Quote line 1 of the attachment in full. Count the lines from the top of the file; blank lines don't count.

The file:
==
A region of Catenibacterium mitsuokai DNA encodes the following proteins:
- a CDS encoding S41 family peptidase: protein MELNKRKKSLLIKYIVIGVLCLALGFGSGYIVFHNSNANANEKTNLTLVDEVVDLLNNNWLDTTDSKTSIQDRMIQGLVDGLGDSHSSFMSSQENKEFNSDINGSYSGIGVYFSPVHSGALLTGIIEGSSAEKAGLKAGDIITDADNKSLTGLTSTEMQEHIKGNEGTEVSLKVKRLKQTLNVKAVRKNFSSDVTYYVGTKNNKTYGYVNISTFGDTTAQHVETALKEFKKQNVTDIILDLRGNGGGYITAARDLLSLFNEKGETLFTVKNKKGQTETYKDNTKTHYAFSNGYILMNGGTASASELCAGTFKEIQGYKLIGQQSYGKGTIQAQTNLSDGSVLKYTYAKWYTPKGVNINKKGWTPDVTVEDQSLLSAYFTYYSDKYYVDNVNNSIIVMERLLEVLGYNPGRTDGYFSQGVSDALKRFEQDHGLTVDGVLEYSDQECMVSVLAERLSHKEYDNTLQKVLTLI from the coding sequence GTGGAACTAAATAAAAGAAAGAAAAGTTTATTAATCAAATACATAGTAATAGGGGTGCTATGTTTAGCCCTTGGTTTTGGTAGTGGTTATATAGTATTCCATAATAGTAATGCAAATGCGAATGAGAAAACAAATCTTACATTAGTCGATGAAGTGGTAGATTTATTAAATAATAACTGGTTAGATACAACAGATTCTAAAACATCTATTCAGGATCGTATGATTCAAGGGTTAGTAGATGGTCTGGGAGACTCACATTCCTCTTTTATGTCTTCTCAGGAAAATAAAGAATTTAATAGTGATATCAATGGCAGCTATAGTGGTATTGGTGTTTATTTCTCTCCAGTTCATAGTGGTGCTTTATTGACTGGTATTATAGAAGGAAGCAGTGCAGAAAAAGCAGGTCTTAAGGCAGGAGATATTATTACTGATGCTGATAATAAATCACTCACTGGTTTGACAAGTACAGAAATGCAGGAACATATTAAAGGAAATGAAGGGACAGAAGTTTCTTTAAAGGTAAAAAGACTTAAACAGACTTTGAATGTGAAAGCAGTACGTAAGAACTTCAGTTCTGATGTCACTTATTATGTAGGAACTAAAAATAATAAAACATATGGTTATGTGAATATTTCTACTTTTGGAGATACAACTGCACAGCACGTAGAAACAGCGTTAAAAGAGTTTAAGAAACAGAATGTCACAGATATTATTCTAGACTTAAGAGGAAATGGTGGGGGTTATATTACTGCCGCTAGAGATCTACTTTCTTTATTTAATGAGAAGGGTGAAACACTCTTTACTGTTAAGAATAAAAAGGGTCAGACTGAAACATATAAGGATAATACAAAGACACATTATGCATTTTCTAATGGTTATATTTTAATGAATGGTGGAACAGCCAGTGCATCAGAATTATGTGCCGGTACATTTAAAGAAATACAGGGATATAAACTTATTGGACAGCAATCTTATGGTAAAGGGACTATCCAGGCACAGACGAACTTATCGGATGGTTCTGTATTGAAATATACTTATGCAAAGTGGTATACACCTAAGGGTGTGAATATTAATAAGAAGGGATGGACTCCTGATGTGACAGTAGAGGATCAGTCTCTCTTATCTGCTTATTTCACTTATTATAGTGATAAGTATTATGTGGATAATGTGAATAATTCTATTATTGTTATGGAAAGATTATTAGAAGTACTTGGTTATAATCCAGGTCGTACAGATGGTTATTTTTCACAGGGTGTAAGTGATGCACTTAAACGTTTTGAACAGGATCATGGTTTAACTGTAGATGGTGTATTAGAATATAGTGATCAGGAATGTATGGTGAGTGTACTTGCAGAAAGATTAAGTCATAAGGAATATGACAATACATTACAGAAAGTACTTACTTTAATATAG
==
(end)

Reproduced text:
A region of Catenibacterium mitsuokai DNA encodes the following proteins: